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Kennedy fought aggressive cancer

  • Story Highlights
  • Malignant gliomas typically do not spread to other parts of the body
  • The average life expectancy is from 15 to 18 months after surgery
  • Experimental treatments include immunotherapy and Avastin for new diagnoses
By Elizabeth Landau
CNN
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Sen. Ted Kennedy died late Tuesday of a brain tumor at age 77.

Sen. Ted Kennedy died late Tuesday of a brain tumor at age 77.

(CNN) -- When cancer invades the brain, the prognosis is usually grim. Despite his treatment at highly regarded medical centers, Edward "Ted" Kennedy, who served as a Democratic senator from Massachusetts for nearly 47 years, died just over a year after his surgery.

Kennedy suffered a seizure May 17, 2008, while walking his dogs at his home in Hyannis Port. Three days later, doctors at Massachusetts General Hospital in Boston said a brain biopsy revealed a tumor, known as a malignant glioma, in the left parietal lobe.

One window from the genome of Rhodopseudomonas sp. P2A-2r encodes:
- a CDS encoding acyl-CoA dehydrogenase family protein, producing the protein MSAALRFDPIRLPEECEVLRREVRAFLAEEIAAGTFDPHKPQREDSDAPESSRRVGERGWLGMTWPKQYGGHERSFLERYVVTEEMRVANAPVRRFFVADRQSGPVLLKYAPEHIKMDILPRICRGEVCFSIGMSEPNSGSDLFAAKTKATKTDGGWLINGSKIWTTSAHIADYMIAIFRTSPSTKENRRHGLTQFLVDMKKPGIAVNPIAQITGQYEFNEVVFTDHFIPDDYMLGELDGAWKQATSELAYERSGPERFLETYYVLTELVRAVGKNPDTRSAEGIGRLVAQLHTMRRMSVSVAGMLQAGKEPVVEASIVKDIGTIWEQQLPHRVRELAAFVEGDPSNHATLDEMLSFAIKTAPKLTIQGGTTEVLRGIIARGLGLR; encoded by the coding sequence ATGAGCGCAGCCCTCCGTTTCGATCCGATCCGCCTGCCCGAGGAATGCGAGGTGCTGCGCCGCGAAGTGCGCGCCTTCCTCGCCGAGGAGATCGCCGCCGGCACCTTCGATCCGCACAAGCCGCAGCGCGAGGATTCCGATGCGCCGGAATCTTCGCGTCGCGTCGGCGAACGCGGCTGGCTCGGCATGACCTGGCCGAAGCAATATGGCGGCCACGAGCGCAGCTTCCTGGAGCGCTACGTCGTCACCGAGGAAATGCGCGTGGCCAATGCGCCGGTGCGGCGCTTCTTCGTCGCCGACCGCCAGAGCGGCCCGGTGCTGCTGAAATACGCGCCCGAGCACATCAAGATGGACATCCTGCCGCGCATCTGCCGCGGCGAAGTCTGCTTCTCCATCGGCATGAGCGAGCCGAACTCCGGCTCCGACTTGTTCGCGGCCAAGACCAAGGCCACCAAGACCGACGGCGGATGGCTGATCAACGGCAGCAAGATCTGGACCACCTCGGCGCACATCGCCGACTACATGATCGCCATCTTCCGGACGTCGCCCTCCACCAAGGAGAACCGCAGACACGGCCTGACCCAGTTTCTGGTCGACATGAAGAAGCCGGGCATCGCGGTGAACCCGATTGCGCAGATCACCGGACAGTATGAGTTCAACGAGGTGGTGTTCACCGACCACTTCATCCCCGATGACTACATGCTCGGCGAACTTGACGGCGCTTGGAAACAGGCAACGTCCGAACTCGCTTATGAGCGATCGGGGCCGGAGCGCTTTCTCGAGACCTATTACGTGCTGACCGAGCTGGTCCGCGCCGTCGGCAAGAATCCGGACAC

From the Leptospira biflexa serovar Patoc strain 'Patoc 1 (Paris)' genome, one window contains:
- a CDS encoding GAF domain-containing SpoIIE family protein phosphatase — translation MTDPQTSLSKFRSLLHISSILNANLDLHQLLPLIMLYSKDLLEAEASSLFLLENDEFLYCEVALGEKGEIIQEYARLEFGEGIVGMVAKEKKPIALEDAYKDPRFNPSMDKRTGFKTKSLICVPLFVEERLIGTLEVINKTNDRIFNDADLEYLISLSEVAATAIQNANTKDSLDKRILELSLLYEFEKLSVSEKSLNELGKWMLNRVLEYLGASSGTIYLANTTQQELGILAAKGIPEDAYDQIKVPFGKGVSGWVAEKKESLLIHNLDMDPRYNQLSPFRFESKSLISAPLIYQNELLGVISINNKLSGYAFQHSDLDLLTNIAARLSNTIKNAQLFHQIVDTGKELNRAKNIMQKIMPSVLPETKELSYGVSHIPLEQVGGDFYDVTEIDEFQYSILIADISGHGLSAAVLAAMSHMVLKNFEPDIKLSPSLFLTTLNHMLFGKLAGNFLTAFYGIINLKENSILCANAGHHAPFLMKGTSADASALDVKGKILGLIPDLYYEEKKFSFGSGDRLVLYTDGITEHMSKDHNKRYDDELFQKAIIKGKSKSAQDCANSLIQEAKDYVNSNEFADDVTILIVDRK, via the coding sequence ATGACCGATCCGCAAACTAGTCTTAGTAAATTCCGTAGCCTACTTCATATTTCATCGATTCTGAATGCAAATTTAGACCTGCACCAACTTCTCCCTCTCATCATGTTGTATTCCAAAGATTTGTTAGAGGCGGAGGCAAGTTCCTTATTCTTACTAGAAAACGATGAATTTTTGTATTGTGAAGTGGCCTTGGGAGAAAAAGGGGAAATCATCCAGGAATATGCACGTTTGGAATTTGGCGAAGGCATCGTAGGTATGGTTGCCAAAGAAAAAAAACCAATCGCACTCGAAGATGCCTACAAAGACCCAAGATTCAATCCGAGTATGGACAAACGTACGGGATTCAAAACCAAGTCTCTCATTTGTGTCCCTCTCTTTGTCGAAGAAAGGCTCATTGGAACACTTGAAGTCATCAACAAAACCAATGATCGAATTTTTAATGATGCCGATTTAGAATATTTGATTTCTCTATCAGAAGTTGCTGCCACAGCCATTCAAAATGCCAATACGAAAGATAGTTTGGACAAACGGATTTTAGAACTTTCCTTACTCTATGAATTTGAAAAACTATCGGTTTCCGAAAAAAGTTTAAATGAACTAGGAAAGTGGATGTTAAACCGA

Malignant gliomas are the second-most common cause of death from cancer for people 15 to 44 years old, according to a 2005 study in the Journal of the American Medical Association.

The causes of glioma tumors are mysterious. Many patients do not have genetic risk factors, and any connections with lifestyle are not clear, said Dr. Larry Junck, head of the Neuro-Oncology Program at the University of Michigan Comprehensive Cancer Center. Junck was not involved in the senator's treatment.

Gliomas do not often spread to other parts of the body, but grow into the brain at their site of origin, Junck said.

Kennedy's doctors did not specify what type of malignant glioma he had. But the majority are glioblastomas, especially in older patients, said Dr. Tara Morrison, a neuro-oncologist at the Fox Chase Cancer Center in Philadelphia, Pennsylvania.

Glioblastoma multiforme, which is the most common primary brain tumor, is aggressive and deadly. Typically diagnosed at age 55, it is not unusual for a glioblastoma to recur after treatment, according to the Mayo Clinic.

Kennedy's treatment -- surgery, followed by radiation and chemotherapy -- would be familiar to many people who have faced cancer. The senator's treatment was "the standard of care for anyone with a malignant glioma," Morrison said. (Morrison also was not involved in Kennedy's treatment.)